taxes can improve your retirement

Keeping Retirement Simple – Part 7

If you depend on a water tank to provide your water during a long hot summer, the last thing you want is for it to have a number of leaks.  It’s the same for your retirement nest egg – your savings and super.  If it’s going to provide you with lifetime income, you have to protect it against leakage from paying away too much in costs.

So, retirement funding Principle #7 is: Costs and taxes matter.  It’s generally better to have less of them. 

It’s a simple idea.  Returns on your investments add to your retirement resources.  Costs of investing and taxes reduce your resources.  

What’s complex is that it’s often hard to appreciate how much costs and taxes can impact you; there are many different types; and they’re often hidden below the surface.  

Main types of costs 

Taxes are probably the biggest cost to focus on.  And the good news is that superannuation mostly helps you reduce it.  Super has major tax concessions wrapped up in its design.  It’s typically the best way to save for retirement because of those tax advantages.  The government has set it up to give us incentives in saving for retirement.  

That’s wonderful.  Now we just need to understand the tax benefits and make the most of them.

Understanding the complex Contributions rules is the challenge.  There are so many rules.  Some contributions – such as the superannuation guarantee and salary sacrifice – get concessional tax rates, so you save money by contributing vs saving outside super.  Others, such as personal after tax contributions– don’t get immediate tax benefits but benefit from the lower tax rates on earnings inside super. 

The rules on contributions are truly complex. You can see our Super contributions explained article.  And advice may help you really make sure you understand the rules and don’t miss out.  Retirees have a number of options for make-up contributions that you just may not be aware of.  

Finding a tax edge in retirement: One of the best features of super for retirees is the opportunity for tax free income.  The income stream of a super fund, the so-called “Account Based Pension” provides regular income, which has its earnings and its distributions treated as tax free.  So, at some point in their 60s, depending on when they want to start drawing down, people can switch from “Accumulation” to “Decumulation” and stop paying taxes on their earnings in super.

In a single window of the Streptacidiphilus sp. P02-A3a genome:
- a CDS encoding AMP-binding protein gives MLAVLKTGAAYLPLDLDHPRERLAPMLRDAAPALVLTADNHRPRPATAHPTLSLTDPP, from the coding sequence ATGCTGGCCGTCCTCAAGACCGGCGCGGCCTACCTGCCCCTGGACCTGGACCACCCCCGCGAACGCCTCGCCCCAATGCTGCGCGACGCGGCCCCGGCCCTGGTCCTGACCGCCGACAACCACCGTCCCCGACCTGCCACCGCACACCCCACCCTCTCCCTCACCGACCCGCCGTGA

Going tax free in retirement might save the super member about $6-700 in earnings per $100,000 in super.  So, if you had, say $500,000 in super, the annual savings might be around $3,000 to $3,500 depending on how you’re invested and how markets do.  That’s a pretty big savings.  

But surprisingly, many Australians are late to move into an Account Based Pension if they move at all.  PWC data shows that less than 50% of 70-74 year olds have made the move.  That’s lost earnings opportunities for retirees (and a gain for government coffers) – boo!  There are some reasons why you may not want to move to tax free status…but most would benefit in terms of tax savings from the move. If you need some advice on this, we can help.  

Investment and Super fund costs

It’s also important to pay attention to super and investment fund costs.  It’s surprising what small differences in costs can make in your retirement spending.  Other things equal, it’s best to have low costs, as costs come out of the returns you earn…and you’ll recall from Part 3, our principle #3 which states that The more you earn on your investments, the longer your savings will last and the more you can spend.  That means what you earn, after costs.  

See what fund fees can cost you:

Let’s take a couple with $500,000 in super and eligibility for the Age Pension.  Let’s say they had the choice between three funds with similar investment strategies…but very different costs. One fund had annual charges amounting to 0.75% of member assets, another charges of 1.25% and the third 1.75%.  If each fund earned 6% before fees on investments, and received the Age Pension, then the couple could expect $69,500 per year(increasing with inflation) up to age 92 with the lowest cost fund but only $68,200 per year with the fund charging half a percent more per year and $67,000 with the most expensive fund.  Those are really quite big differences, simply due to fees.

It turns out there is quite a range of fees in super funds.  And in managed funds which you might use for your non super investments.  While most large super funds operate in a competitive market and offer competitive pricing, there are still plenty of high cost funds out there.  So, it may pay to shop around.  The general problem with picking super funds is that you can’t predict the return (and past performance really is NOT a good indicator of future returns) and you can’t really know what’s going to happen; the only thing you might know in advance is the costs. Our retirement forecasting appointments can help you get a better understanding of what your long term prospects could look like. 

So, pay attention to taxes and other costs.  There’s money to be saved and made.  Money to fund your retirement.